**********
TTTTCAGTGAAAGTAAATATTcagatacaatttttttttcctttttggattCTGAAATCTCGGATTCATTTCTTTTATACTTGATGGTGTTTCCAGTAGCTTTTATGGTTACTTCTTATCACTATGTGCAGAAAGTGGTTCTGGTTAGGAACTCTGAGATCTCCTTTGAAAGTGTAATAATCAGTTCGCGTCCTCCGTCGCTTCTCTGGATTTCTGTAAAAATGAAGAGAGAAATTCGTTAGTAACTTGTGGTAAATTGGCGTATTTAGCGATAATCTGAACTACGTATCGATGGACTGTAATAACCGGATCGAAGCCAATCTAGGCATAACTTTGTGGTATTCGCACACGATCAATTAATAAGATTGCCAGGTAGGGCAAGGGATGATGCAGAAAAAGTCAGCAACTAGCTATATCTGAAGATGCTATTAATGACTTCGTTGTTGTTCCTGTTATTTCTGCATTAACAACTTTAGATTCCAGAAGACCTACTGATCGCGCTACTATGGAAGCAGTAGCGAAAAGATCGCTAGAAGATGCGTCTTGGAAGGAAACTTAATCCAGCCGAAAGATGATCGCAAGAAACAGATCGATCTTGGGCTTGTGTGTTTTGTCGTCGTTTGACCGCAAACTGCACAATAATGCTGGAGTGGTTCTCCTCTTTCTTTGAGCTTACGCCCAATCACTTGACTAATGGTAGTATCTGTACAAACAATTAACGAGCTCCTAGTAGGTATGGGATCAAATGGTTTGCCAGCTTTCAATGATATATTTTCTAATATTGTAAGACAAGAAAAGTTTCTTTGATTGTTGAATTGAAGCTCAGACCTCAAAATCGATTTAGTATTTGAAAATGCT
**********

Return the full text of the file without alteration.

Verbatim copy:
TTTTCAGTGAAAGTAAATATTcagatacaatttttttttcctttttggattCTGAAATCTCGGATTCATTTCTTTTATACTTGATGGTGTTTCCAGTAGCTTTTATGGTTACTTCTTATCACTATGTGCAGAAAGTGGTTCTGGTTAGGAACTCTGAGATCTCCTTTGAAAGTGTAATAATCAGTTCGCGTCCTCCGTCGCTTCTCTGGATTTCTGTAAAAATGAAGAGAGAAATTCGTTAGTAACTTGTGGTAAATTGGCGTATTTAGCGATAATCTGAACTACGTATCGATGGACTGTAATAACCGGATCGAAGCCAATCTAGGCATAACTTTGTGGTATTCGCACACGATCAATTAATAAGATTGCCAGGTAGGGCAAGGGATGATGCAGAAAAAGTCAGCAACTAGCTATATCTGAAGATGCTATTAATGACTTCGTTGTTGTTCCTGTTATTTCTGCATTAACAACTTTAGATTCCAGAAGACCTACTGATCGCGCTACTATGGAAGCAGTAGCGAAAAGATCGCTAGAAGATGCGTCTTGGAAGGAAACTTAATCCAGCCGAAAGATGATCGCAAGAAACAGATCGATCTTGGGCTTGTGTGTTTTGTCGTCGTTTGACCGCAAACTGCACAATAATGCTGGAGTGGTTCTCCTCTTTCTTTGAGCTTACGCCCAATCACTTGACTAATGGTAGTATCTGTACAAACAATTAACGAGCTCCTAGTAGGTATGGGATCAAATGGTTTGCCAGCTTTCAATGATATATTTTCTAATATTGTAAGACAAGAAAAGTTTCTTTGATTGTTGAATTGAAGCTCAGACCTCAAAATCGATTTAGTATTTGAAAATGCT